Falcons rookie quarterback Matt Ryan said he used to watch Kurt Warner while growing up, wowed by Warner's prolific passing in directing the Rams offense, dubbed "The Greatest Show on Turf."
"He was unbelievable," Ryan said. "And is still playing unbelievable."
First-round picks touted as "franchise quarterbacks" have come and gone. Legends have left the game for the broadcast booth. But, seven years removed from his last Super Bowl appearance with the Rams, here is Warner, 37, the Cardinals' Pro Bowl quarterback, continuing yet another career resurrection.
And after outplaying Ryan — the NFL's offensive rookie of the year — in Saturday's wild-card win, Warner's Cardinals are two victories from the Super Bowl.
"It makes me feel about five years younger," Warner said after a recent practice. Then, he paused, "maybe two years younger."
His made-for-TV-movie story is one of perseverance. After failing in his first NFL tryout in 1994, Warner went from grocery store clerk in small-town Iowa to a two-time NFL MVP and Super Bowl champion with the Rams.
Since then, he has been discarded. And doubted. Warner has lost a starting job four times with three teams. He was benched twice in Arizona. But in unseating former first-round pick Matt Leinart, Warner has rewritten the Cardinal record books in taking the franchise to the playoffs for the first time in a decade.
Warner prefers to be defined by his religious faith, hoping to be remembered for good deeds — anonymously buying dinner for families at restaurants and building playgrounds at schools — rather than touchdowns.
But he acknowledges that the same faith played a role in his on-field success.
"Has he laid some eggs? Has he had some bad days? Yeah, he's had all those things," NBC analyst Cris Collinsworth told the Arizona Republic. "But Kurt Warner has still been as efficient as he's ever been and he's been pretty darn impressive to me.
"This is Kurt Warner's team. Good, bad or indifferent, this has been the guy that's really driven it and he deserves a lot of the credit for it."
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According to Brett Favre, Warner didn't always believe in himself. The two were Packers teammates briefly in the summer of 1994 when Warner, a long shot from Northern Iowa, refused quarterback coach Steve Mariucci's request to go in on a certain play.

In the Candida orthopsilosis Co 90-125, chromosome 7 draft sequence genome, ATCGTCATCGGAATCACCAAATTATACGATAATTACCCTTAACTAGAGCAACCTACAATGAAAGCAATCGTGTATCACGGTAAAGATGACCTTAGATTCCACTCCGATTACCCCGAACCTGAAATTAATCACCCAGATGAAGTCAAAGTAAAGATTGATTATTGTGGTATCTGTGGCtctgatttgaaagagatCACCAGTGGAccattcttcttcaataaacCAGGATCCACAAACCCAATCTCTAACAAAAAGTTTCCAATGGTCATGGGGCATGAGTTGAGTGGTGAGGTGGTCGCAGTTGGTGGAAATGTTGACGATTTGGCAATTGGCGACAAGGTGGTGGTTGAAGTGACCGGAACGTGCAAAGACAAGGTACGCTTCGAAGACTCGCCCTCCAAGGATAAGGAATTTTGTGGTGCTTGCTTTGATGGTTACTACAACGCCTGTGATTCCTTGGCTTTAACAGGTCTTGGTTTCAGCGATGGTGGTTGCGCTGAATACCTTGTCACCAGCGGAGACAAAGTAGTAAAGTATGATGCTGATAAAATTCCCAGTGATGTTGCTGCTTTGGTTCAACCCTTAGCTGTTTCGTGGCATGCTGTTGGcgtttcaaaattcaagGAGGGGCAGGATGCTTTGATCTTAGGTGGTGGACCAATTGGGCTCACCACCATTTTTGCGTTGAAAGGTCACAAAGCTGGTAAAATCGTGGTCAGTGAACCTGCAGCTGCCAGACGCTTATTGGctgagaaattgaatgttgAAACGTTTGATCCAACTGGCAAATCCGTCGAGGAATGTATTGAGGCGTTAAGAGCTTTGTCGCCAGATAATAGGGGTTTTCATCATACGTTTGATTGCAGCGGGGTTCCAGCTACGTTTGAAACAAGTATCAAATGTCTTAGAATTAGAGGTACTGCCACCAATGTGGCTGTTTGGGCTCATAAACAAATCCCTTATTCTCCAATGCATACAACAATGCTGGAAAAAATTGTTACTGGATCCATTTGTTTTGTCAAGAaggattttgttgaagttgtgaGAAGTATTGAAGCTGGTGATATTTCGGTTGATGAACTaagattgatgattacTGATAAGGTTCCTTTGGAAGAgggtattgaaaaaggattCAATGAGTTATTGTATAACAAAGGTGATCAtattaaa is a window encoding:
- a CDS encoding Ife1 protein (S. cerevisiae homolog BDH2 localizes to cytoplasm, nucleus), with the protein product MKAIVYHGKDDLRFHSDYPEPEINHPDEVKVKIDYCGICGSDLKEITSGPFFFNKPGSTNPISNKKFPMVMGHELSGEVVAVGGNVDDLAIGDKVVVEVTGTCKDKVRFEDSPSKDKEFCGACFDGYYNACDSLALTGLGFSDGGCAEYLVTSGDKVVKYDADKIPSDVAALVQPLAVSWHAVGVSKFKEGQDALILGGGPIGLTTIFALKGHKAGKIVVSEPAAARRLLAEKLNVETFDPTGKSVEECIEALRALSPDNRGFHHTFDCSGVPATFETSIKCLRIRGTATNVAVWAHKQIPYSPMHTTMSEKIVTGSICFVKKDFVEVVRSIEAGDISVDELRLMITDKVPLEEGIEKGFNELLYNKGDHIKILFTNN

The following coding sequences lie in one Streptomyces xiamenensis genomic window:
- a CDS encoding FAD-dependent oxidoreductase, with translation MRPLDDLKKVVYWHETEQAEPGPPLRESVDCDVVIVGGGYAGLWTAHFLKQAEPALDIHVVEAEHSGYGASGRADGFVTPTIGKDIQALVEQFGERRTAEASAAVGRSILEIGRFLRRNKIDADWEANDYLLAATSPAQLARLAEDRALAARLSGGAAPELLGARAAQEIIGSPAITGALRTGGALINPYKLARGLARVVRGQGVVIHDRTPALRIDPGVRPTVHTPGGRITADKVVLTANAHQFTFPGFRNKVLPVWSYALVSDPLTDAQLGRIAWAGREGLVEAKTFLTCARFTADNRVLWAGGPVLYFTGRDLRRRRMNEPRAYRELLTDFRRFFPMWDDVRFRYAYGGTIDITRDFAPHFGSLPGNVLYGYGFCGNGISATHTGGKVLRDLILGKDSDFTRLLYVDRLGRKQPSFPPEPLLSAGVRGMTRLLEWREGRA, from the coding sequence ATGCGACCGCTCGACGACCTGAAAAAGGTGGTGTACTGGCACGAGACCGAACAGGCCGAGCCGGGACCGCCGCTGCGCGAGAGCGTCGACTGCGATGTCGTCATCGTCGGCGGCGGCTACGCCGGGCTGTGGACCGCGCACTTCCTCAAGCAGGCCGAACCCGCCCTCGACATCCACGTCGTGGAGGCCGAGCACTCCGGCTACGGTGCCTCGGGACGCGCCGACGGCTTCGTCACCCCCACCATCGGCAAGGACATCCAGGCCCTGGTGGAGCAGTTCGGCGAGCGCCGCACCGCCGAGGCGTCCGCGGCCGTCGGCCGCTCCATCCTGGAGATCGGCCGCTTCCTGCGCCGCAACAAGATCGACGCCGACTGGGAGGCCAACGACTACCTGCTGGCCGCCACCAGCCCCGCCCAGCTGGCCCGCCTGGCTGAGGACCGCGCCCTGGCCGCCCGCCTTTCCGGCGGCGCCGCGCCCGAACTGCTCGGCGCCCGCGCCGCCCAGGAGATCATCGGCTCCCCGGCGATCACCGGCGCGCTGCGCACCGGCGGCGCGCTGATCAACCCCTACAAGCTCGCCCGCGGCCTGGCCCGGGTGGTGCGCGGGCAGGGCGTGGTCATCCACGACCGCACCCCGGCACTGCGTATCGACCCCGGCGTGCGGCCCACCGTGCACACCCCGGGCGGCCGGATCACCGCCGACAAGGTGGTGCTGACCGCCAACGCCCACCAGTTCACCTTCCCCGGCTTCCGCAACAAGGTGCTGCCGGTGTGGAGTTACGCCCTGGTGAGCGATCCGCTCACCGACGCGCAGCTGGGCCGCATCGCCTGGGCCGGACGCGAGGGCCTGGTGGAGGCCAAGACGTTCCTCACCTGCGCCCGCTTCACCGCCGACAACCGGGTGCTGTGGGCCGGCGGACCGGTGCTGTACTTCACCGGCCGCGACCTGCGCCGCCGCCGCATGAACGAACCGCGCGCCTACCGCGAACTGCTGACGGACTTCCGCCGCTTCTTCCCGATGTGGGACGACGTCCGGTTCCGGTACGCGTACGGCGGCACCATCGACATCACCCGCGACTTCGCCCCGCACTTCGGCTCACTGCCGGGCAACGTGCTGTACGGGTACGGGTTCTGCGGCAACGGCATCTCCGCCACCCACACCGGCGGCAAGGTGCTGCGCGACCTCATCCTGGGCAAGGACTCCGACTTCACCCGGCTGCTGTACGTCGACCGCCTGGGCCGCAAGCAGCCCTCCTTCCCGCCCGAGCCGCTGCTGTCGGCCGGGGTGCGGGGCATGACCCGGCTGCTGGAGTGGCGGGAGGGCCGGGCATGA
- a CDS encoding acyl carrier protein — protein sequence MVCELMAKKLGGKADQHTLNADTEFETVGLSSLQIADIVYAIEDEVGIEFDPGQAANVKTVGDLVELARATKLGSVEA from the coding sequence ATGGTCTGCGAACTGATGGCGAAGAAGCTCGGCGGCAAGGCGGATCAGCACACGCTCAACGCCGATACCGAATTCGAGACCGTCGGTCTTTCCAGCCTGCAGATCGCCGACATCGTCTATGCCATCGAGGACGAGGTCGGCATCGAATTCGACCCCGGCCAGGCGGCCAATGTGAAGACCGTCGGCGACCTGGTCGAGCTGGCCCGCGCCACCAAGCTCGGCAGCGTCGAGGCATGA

"He said, 'No, I'm not going in,' " Favre told reporters before the Jets and Cardinals played this year. "He wasn't ready."
Favre smiled, "He's not afraid to go in now."
Warner had two strong seasons in Arena football before getting an NFL shot with St. Louis in 1998. After taking over for injured Trent Green, he spearheaded an attack that set a league record with three consecutive 500-point seasons.
Through his struggles since, Warner maintained he still had confidence, even when he was replaced by Marc Bulger in St. Louis, Eli Manning in New York and Josh McCown and Leinart in Arizona.
Apparently, Cardinals coach Ken Whisenhunt did, too. He named Leinart the starter in the offseason, but Warner was given the job from Week 1, a perfect fit for a young, pass-happy team with three budding, 1,000-yard receivers (Larry Fitzgerald, Anquan Boldin and Steve Breaston).
Warner said he feels he might be playing some of his best football, and his numbers (30 TDs, 4,583 yards, 96.9 passer rating) bear it out, matching up well with his MVP-caliber seasons in St. Louis.
But his leadership, his "calming influence," Whisenhunt said, might be just as big an impact as his arm. "It helps everybody that Kurt knows so much," Breaston said. "He's been through it all. He's been to a Super Bowl. He's been MVP. He just has that leadership."
Warner said he hasn't decided whether he'll retire after this season (he'll be an unrestricted free agent). He could go out a winner, settle down with his wife, Brenda, and seven children, and do more charity work with the Kurt Warner Foundation.
If Warner returns, few would dare doubt him. Not again.
"Many have said that if my life story was a script in Hollywood, it would never be believed," Warner wrote on his Web site, kurtwarner.org. "But I am where I am because I believed and I never gave up."
Joe Smith can be reached at firstname.lastname@example.org. The Associated Press contributed to this report.